Low peak flow: I am being treated as if... - Asthma UK communi...

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Low peak flow


I am being treated as if I have asthma since I developed a cough at the end of July 2018. I have had 2 lots of steroids and I'm now on fostair inhaler that has stabilised things. I have a peak flow meter and am taking a reading 2x a day. When I started taking readings I was at 240, my lowest was 90 (when I needed nebulising) and I have now plateaued at 300. I understand that average peak flow for someone my age and height is 450. I'm feeling ok and not struggling with breathing but i'm worried that PF is still so low. I have no real baseline to know what my best is as I never took PF reading before I became unwell. Am I right to be concerned?

5 Replies
EmmaF91Community Ambassador

Hi Mas1

If you’re feeling completely asymptomatic then don’t worry about it. Everyone’s best is different and the national average is just that - an average! I’m at the opposite end where my expected is about 440 (I think) but my best is 630 despite being a severe asthmatic- I have friends my age, gender and height who max out at 350 with no respiratory condition at all!

A lot of factors affect PF - time of day, technique, history of endurance/ high level sports, singing or playing wind instruments, chest size/shape, gender, age, weight, standing vs sitting etc etc etc, so it really is individual.

For example I was a national level gymnast at one point (hence it being so high) but I vary from 550-630 throughout the day even when I’m stable and asymptomatic, and the lowest I’ve ever dropped to is 170 (I think) when I was almost intubated. I will ‘gain’ 50 on my PF if I stand up vs sitting down. I know people whose PF improved after taking up singing (hence why singing groups are encouraged in the respiratory disease community).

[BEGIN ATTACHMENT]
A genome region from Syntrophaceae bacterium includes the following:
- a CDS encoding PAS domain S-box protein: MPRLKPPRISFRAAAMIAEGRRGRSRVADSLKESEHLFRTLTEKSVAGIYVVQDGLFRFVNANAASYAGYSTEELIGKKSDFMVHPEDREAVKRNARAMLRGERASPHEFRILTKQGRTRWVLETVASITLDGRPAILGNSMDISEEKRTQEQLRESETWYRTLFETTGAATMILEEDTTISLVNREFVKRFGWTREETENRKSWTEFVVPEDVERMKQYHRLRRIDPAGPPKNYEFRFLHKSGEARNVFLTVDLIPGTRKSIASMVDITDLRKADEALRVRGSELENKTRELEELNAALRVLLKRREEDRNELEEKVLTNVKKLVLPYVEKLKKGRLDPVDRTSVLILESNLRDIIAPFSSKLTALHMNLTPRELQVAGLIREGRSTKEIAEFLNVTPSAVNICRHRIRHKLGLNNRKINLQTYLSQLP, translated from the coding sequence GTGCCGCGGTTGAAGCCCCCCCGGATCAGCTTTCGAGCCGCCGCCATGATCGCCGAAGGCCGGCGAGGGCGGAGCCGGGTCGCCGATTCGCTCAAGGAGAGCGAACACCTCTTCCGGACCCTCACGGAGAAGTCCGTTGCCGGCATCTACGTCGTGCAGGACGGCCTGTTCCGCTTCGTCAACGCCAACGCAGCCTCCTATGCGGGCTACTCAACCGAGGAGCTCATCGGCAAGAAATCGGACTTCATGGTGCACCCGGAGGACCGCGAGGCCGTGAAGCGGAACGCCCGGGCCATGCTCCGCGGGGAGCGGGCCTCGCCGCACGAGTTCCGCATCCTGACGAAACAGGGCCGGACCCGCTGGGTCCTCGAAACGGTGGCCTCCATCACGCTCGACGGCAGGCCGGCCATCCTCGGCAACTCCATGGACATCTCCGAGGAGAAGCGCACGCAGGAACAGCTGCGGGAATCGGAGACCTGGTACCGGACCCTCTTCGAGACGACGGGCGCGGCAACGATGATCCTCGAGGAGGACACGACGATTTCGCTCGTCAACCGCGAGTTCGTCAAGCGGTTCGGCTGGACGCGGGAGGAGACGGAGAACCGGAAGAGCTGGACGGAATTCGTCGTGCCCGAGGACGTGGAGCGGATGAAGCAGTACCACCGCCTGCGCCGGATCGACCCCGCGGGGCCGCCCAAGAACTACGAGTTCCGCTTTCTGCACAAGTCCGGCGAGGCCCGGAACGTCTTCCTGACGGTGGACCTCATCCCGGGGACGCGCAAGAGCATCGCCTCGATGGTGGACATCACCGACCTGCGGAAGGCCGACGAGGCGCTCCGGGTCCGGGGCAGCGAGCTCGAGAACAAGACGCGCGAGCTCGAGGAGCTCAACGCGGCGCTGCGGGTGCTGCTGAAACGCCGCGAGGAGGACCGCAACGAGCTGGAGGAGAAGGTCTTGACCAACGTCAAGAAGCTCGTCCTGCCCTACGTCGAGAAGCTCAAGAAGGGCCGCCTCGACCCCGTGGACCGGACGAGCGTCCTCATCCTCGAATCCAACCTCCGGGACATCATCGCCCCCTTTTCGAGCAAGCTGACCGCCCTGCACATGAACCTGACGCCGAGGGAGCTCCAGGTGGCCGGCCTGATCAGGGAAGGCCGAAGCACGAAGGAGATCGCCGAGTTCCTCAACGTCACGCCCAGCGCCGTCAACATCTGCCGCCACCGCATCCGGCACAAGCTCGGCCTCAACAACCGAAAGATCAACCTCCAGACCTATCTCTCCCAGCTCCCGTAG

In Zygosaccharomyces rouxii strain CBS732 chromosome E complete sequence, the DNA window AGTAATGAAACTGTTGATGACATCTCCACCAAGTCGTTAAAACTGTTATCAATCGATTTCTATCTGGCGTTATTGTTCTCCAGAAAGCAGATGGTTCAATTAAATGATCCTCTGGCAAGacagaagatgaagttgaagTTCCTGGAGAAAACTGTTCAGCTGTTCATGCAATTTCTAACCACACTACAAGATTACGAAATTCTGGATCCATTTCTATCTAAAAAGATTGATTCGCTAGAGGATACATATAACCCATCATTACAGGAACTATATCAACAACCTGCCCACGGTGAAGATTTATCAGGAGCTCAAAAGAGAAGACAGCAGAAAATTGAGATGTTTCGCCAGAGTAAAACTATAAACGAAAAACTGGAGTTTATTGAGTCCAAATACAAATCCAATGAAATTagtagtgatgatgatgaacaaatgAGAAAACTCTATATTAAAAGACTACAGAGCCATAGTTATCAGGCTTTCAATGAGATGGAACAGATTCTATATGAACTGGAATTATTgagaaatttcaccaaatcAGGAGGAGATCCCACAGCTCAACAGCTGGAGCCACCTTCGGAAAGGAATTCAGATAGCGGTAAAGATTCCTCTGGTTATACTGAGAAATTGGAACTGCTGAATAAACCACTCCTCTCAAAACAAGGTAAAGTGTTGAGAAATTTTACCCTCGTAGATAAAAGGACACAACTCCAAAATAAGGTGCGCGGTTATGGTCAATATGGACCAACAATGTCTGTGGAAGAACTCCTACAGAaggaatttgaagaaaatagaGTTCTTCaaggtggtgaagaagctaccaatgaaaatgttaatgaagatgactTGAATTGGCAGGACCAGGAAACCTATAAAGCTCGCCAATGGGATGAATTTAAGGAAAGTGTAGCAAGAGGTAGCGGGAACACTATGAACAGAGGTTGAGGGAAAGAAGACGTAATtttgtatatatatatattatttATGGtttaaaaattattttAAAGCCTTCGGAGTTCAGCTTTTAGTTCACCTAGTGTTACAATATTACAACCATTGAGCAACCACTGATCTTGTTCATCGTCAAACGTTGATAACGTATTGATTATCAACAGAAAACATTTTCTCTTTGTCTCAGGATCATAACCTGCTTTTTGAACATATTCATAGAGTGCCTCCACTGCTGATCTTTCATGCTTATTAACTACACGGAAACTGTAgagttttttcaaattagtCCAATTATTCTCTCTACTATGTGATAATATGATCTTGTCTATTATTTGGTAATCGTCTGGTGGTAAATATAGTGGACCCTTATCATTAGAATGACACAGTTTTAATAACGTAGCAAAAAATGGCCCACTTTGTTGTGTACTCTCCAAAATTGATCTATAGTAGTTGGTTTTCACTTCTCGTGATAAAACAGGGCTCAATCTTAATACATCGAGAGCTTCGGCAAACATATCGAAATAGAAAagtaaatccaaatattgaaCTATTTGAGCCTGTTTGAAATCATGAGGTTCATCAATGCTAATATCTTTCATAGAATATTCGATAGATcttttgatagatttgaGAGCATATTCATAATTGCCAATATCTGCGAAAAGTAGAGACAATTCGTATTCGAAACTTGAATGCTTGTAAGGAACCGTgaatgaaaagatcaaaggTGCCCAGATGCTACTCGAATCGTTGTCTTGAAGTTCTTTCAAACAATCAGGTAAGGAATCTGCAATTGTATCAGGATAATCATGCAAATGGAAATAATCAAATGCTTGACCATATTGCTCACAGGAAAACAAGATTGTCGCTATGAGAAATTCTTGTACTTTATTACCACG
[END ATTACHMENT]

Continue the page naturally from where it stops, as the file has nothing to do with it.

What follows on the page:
You may find that you ‘best’ slowly increases as your technique improves. For me my ‘best’ was 550 after hitting that after an a&e trip, however as my technique and general asthma control improved so did my PF. I just tried to make sure I sought help when I felt bad - your PF reading is just 1 indication of an issue, and not the be all and end all! If you’re having symptoms, seek help and advice, if not use that as you ‘max’ until you hit a higher one (if you ever do).

Hope that helps with your worries and I’m glad things seem to be working for you. If you’re really worried about it try speaking to you GP, practice asthma nurse or the asthma UK hotline - someone will have any and all info/help/support you need! Any more questions feel free to fire away!


hypercat54 in reply to EmmaF91

Great reply Emma x

Mas1 in reply to EmmaF91

Thanks for the advice Emma. I don’t feel any symptoms that i’m concerned about except my voice is quite hoarse. I am a keen cyclist and was pretty fit until the asthma started. I guess that’s why i’m surprised that my PF is relatively low. I went out for my first cycle ride in a month this weekend and found it tough but that’s as a result of losing fitness I suppose. I was completely focussed on my breathing, breathing very hard but not actually struggling to breathe. I am due back to the nurse for a check up so will discuss PF with her.

EmmaF91Community Ambassador in reply to Mas1

Your welcome. The hoarse voice could be a side effect from the fostair, so worth mentioning esp if you ‘rinse and spit’ after using inhalers (unless this is a new thing and you’re getting ill 😕).

Glad you were able to successfully go cycling again! As you probs realised you may have to reduce ‘difficulty’ and build it back up again! Then hopefully you’ll be able to focus on the ride, not your lungs!

Yes it’s ‘unusual’ for a cyclist to have a low best PF, however as I said everyones different so who knows? Maybe it depends on how long you’ve cycled for, or how much you ‘push’ yourself when you ride (ie is it relaxed and casual or fast and competitive?) 🤷‍♀️. Bring it up with the nurse and see what she says!

Hope things go well for you

Mas1 in reply to EmmaF91

I do rinse after using the inhaler, as advised by the nurse. The hoarse voice started when I started the inhalers. The nurse said it would reduce with time and it is slowly improving. I've cycled for a couple of years and I do push myself to go further, faster and steeper. Will take a bit of time to get back to my best, i'm guessing, especially as winter sets in. Thanks once again for the advice.

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